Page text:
IT'S hard for the average young woman in Singapore to imagine this, but just 50 years ago, polygamy was not only legal, it was common.

And 10 years ago, it was still common for the medical school here to discriminate against women, by limiting them to one-third of the intake.

Just how far Singapore has come when it comes to women's issues was driven home for me personally, when I interviewed a few prominent women activists for an article for International Women's Day which falls today. One thing that struck me was just how different the issues they battled against were, from the issues that women today face.

Women of yore spoke out and lobbied - successfully - against polygamy and overt discrimination. These were issues where advocates had a clear target of what they wanted - to outlaw a practice or to abolish a rule - and a precise way to measure success.

So when the Women's Charter was passed in 1961, and when the quota on medical school was abolished in 2003, women across the nation rejoiced.

These days, women's education and job attainments are close to those of men. But the battle for equal recognition continues, albeit in a different form. What raises the ire of women's activists these days are not issues that deal with 'hard law', but those that reveal the 'software' of society, like mindsets.

One example is the reluctance of many companies to commit to real change that offers better work-life balance to their employees. A survey of 200 multinational companies and small and medium-sized enterprises in 2008 showed that just over a third offered flexible arrangements like part-time work.

Then there is the hoary chestnut about the lack of women in top leadership positions. Although 51 per cent of women in the workforce are professionals, managers or technicians, only 6.8 per cent of board members in public-listed firms are women.

In politics, about a quarter of all Members of Parliament are women - an improvement from just a decade ago, when 12 per cent were women. Still, there is only one woman minister, Mrs Lim Hwee Hua, out of a Cabinet of 21. Only six out of 22 permanent secretaries in the Civil Service are women.

While the proportion of women in these top boardroom and public sector positions has gone up over the years, more can be done to tap the talent of the female workforce, especially as the labour market continues to tighten.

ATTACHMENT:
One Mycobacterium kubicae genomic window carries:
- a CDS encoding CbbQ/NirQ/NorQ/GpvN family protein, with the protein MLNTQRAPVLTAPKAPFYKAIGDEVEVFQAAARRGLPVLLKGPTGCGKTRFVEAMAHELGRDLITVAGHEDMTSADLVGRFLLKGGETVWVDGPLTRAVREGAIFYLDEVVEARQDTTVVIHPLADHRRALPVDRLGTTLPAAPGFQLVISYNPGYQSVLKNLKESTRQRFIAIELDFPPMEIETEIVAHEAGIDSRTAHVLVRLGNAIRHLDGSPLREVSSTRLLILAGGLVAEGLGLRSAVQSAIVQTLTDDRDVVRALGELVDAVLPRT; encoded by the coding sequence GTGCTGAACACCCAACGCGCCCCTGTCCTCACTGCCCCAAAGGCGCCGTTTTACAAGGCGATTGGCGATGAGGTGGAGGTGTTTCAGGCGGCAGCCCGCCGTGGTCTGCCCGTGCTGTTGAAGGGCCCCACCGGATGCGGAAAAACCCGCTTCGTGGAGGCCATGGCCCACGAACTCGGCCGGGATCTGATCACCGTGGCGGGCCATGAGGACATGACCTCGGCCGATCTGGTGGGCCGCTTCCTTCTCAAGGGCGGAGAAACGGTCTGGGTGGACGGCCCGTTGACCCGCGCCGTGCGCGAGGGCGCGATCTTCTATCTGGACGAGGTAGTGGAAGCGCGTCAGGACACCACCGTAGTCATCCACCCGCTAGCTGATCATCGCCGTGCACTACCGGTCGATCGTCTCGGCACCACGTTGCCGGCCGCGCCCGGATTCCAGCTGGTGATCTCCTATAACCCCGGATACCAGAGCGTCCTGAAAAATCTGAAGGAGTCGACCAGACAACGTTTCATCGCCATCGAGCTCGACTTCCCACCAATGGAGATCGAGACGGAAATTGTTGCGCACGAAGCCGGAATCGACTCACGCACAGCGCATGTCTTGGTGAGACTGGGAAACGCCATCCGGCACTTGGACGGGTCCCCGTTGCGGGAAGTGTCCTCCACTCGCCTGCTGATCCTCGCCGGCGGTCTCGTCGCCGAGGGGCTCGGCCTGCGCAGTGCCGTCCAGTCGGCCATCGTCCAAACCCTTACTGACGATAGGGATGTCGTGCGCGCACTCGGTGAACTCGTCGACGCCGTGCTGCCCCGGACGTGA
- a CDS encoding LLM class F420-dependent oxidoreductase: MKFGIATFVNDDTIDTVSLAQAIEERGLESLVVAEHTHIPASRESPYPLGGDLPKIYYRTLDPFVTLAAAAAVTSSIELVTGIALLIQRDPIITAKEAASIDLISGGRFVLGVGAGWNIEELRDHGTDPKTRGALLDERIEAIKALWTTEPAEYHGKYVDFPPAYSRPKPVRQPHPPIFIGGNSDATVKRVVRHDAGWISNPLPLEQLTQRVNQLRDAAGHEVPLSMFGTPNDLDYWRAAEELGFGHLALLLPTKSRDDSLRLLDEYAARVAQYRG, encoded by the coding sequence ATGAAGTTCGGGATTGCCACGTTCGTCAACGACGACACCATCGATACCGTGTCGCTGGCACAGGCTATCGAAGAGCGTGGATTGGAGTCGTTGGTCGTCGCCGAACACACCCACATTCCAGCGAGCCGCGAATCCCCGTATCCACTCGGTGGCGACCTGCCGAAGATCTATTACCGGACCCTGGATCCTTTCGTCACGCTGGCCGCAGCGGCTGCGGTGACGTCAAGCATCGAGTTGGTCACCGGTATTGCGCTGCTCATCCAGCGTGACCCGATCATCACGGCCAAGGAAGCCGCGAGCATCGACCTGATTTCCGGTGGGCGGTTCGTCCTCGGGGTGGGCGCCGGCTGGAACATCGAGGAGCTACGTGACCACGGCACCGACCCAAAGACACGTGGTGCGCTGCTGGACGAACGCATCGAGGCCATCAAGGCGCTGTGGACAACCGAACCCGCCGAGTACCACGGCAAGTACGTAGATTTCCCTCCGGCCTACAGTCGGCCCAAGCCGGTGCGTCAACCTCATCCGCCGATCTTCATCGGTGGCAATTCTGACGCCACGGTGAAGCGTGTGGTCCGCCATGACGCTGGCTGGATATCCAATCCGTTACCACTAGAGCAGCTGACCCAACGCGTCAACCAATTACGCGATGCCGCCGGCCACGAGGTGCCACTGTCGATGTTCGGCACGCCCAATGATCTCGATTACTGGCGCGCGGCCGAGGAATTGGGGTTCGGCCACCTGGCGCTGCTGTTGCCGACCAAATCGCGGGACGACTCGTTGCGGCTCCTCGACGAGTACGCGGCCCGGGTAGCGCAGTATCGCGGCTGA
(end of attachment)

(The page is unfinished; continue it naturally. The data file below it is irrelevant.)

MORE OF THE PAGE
Women here are well-educated, with over 50 per cent of graduates being women. So lack of skills cannot explain the lower employment rate of women.

The key reason, say activists and women, is that many drop out of the workforce to raise children.

Many women aspire to return to the workforce after childbirth, or to juggle family and work. However, workplace practices remain stuck in the 1950s, with most companies requiring that staff work 9am to 5pm or longer, and with not many offering family-friendly practices of working from home or on flexi-hours.

The old way worked, when households depended on one breadwinner to go to work, while the other parent stayed home to take care of the kids. Back in 1957 when only 26.1 per cent of women worked, this was not a problem. And when they started families, most women stopped work anyway.

Today, 56.5 per cent of women work, which means many juggle child-rearing responsibilities and work. More often than not, they rely on other family members - husband, parents, siblings - to help out. These people too may be workers, who would also benefit from family-friendly practices.

In other words, flexi-work practices help not only women, but all workers. They also go some way towards helping persuade couples to have more babies.

As labour chief Lim Swee Say noted over the weekend, countries like Norway have high global employment and fertility rates, and also fare well on the happiness index, because they take an inclusive approach to women.

A whopping 80 per cent of women work in Norway, compared to Singapore's 56.5 per cent. The total fertility rate there is 1.96, compared to 1.16 here.

When families are unable to balance work and family on their own time, it is often the women who drop out of the workforce, says labour MP Halimah Yacob. 'But if some flexibility were allowed, they could continue working. The challenge is in getting these women back to work once they have dropped out, so it is better to allow some flexibility to keep them at work,' she said.

Companies have no better time than now to relook their work processes to see how to allow more flexibility, and to make themselves more family-friendly. This is because the Government is pushing companies to restructure their workforces to raise productivity.

The experience of property developer City Developments Limited and consumer products firm Procter & Gamble (P&G) Asia will show that the answer lies in family-friendly practices.

At City Developments, more than 30 per cent of its staff choose their work hours within management-set limits.

Over at P&G Asia, both male and female staff can choose to take on a reduced work schedule, say by working four days a week instead of five, and receive pro-rated pay. With flexible work arrangements, both firms found that their workers were happier and healthier. They took fewer sick days, and their staff retention rate was much higher.

Companies that offer flexibility will be better able to attract and retain talented women keen to continue in the workforce after they have children.

The battle against discrimination has been won in the courtroom, where women are promised equality under the law, especially in crucial areas of inheritance and property rights denied to the female sex in many societies for centuries.

Women's activists now have to bring the battle for equal recognition back to the workplace, in their struggle to get employers to realise that flexible work practices are not only women-friendly, but also family-friendly.

And productive to boot.